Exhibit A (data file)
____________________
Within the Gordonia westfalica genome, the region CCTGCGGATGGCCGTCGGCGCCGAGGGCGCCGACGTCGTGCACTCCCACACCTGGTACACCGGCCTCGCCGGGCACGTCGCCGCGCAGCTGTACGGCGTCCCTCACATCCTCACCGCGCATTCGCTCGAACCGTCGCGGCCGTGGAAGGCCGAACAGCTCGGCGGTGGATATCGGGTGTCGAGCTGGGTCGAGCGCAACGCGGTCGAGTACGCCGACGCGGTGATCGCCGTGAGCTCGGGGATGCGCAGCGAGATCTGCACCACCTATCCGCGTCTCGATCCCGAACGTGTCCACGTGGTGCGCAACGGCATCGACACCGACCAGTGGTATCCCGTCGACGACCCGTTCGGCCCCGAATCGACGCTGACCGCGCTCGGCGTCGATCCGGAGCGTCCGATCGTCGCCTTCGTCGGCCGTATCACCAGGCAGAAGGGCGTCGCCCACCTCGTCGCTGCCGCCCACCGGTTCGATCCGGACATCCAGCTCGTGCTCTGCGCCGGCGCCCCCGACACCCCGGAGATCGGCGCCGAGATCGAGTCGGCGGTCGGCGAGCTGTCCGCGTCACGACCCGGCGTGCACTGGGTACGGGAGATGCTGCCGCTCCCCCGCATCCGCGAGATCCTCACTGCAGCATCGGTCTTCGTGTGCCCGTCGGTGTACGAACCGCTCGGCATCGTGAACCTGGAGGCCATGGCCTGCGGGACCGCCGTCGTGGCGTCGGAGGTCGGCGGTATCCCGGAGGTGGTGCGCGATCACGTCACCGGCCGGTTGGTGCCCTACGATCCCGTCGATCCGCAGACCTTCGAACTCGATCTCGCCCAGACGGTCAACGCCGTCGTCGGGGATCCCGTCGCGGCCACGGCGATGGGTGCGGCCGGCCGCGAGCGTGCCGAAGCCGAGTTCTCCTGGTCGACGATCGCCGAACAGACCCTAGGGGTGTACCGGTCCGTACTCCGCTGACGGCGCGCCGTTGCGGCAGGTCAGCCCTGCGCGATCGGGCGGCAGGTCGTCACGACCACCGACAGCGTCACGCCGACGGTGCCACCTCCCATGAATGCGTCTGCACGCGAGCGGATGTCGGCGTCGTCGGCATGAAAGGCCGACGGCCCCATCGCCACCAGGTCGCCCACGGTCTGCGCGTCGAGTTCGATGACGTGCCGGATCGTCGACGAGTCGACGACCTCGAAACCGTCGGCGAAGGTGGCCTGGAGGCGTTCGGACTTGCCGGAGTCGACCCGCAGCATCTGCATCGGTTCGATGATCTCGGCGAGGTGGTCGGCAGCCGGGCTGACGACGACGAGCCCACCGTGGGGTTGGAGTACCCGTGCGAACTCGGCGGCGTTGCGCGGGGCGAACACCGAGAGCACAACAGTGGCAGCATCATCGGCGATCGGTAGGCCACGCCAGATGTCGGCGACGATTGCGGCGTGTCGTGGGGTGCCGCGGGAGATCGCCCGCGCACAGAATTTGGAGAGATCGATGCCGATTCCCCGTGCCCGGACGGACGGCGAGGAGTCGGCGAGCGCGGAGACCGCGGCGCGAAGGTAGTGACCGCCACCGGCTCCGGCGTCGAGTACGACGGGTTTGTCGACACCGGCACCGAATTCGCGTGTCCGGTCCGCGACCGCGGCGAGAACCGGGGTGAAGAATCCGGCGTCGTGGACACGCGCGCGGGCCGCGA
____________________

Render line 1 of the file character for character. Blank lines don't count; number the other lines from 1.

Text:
Within the Gordonia westfalica genome, the region CCTGCGGATGGCCGTCGGCGCCGAGGGCGCCGACGTCGTGCACTCCCACACCTGGTACACCGGCCTCGCCGGGCACGTCGCCGCGCAGCTGTACGGCGTCCCTCACATCCTCACCGCGCATTCGCTCGAACCGTCGCGGCCGTGGAAGGCCGAACAGCTCGGCGGTGGATATCGGGTGTCGAGCTGGGTCGAGCGCAACGCGGTCGAGTACGCCGACGCGGTGATCGCCGTGAGCTCGGGGATGCGCAGCGAGATCTGCACCACCTATCCGCGTCTCGATCCCGAACGTGTCCACGTGGTGCGCAACGGCATCGACACCGACCAGTGGTATCCCGTCGACGACCCGTTCGGCCCCGAATCGACGCTGACCGCGCTCGGCGTCGATCCGGAGCGTCCGATCGTCGCCTTCGTCGGCCGTATCACCAGGCAGAAGGGCGTCGCCCACCTCGTCGCTGCCGCCCACCGGTTCGATCCGGACATCCAGCTCGTGCTCTGCGCCGGCGCCCCCGACACCCCGGAGATCGGCGCCGAGATCGAGTCGGCGGTCGGCGAGCTGTCCGCGTCACGACCCGGCGTGCACTGGGTACGGGAGATGCTGCCGCTCCCCCGCATCCGCGAGATCCTCACTGCAGCATCGGTCTTCGTGTGCCCGTCGGTGTACGAACCGCTCGGCATCGTGAACCTGGAGGCCATGGCCTGCGGGACCGCCGTCGTGGCGTCGGAGGTCGGCGGTATCCCGGAGGTGGTGCGCGATCACGTCACCGGCCGGTTGGTGCCCTACGATCCCGTCGATCCGCAGACCTTCGAACTCGATCTCGCCCAGACGGTCAACGCCGTCGTCGGGGATCCCGTCGCGGCCACGGCGATGGGTGCGGCCGGCCGCGAGCGTGCCGAAGCCGAGTTCTCCTGGTCGACGATCGCCGAACAGACCCTAGGGGTGTACCGGTCCGTACTCCGCTGACGGCGCGCCGTTGCGGCAGGTCAGCCCTGCGCGATCGGGCGGCAGGTCGTCACGACCACCGACAGCGTCACGCCGACGGTGCCACCTCCCATGAATGCGTCTGCACGCGAGCGGATGTCGGCGTCGTCGGCATGAAAGGCCGACGGCCCCATCGCCACCAGGTCGCCCACGGTCTGCGCGTCGAGTTCGATGACGTGCCGGATCGTCGACGAGTCGACGACCTCGAAACCGTCGGCGAAGGTGGCCTGGAGGCGTTCGGACTTGCCGGAGTCGACCCGCAGCATCTGCATCGGTTCGATGATCTCGGCGAGGTGGTCGGCAGCCGGGCTGACGACGACGAGCCCACCGTGGGGTTGGAGTACCCGTGCGAACTCGGCGGCGTTGCGCGGGGCGAACACCGAGAGCACAACAGTGGCAGCATCATCGGCGATCGGTAGGCCACGCCAGATGTCGGCGACGATTGCGGCGTGTCGTGGGGTGCCGCGGGAGATCGCCCGCGCACAGAATTTGGAGAGATCGATGCCGATTCCCCGTGCCCGGACGGACGGCGAGGAGTCGGCGAGCGCGGAGACCGCGGCGCGAAGGTAGTGACCGCCACCGGCTCCGGCGTCGAGTACGACGGGTTTGTCGACACCGGCACCGAATTCGCGTGTCCGGTCCGCGACCGCGGCGAGAACCGGGGTGAAGAATCCGGCGTCGTGGACACGCGCGCGGGCCGCGA